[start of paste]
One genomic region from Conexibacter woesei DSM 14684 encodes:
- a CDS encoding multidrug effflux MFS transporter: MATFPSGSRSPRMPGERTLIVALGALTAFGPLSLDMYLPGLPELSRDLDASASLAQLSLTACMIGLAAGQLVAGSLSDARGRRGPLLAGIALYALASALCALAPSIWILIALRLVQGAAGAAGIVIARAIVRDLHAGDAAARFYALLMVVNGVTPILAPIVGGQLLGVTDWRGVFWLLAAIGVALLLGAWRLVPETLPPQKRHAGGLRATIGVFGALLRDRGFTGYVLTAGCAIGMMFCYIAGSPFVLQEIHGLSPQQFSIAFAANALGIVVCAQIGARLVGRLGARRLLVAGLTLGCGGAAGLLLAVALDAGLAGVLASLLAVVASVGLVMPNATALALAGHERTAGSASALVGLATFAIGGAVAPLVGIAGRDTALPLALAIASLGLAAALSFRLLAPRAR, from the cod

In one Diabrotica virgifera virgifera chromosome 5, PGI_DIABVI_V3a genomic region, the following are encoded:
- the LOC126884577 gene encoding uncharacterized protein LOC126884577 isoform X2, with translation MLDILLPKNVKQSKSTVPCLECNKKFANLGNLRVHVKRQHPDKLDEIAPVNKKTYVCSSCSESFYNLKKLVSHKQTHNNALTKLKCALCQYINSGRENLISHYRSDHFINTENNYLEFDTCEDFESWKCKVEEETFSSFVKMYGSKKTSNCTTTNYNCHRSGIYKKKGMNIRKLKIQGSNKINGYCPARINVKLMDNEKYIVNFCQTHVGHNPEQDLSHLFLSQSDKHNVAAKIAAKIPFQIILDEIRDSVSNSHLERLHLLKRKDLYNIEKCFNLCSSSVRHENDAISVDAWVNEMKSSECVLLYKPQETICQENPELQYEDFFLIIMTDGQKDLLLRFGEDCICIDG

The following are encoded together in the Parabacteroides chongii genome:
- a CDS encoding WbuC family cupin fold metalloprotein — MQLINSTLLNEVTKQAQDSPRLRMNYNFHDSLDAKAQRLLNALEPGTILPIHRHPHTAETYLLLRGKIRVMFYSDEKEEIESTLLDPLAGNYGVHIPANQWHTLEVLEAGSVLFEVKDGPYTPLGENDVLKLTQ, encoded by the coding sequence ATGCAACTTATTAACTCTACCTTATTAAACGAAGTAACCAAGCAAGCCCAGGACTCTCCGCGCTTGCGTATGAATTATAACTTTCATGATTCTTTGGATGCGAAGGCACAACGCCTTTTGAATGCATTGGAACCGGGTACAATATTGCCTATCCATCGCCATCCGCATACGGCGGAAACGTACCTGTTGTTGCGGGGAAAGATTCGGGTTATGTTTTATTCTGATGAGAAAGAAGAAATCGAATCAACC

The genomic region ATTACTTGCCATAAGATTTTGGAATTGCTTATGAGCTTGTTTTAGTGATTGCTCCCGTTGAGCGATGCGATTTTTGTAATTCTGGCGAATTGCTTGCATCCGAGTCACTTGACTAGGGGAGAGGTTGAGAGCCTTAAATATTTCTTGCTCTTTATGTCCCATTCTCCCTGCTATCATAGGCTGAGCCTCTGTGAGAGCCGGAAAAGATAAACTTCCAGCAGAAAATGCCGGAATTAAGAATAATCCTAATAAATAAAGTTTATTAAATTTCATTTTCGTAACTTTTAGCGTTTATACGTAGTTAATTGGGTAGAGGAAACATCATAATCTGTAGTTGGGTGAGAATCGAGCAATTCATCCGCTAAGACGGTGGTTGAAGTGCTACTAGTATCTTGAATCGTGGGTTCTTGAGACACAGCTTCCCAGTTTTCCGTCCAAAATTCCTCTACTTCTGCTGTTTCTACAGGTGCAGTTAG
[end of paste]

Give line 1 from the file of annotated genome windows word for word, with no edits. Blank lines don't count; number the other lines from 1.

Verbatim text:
One genomic region from Conexibacter woesei DSM 14684 encodes: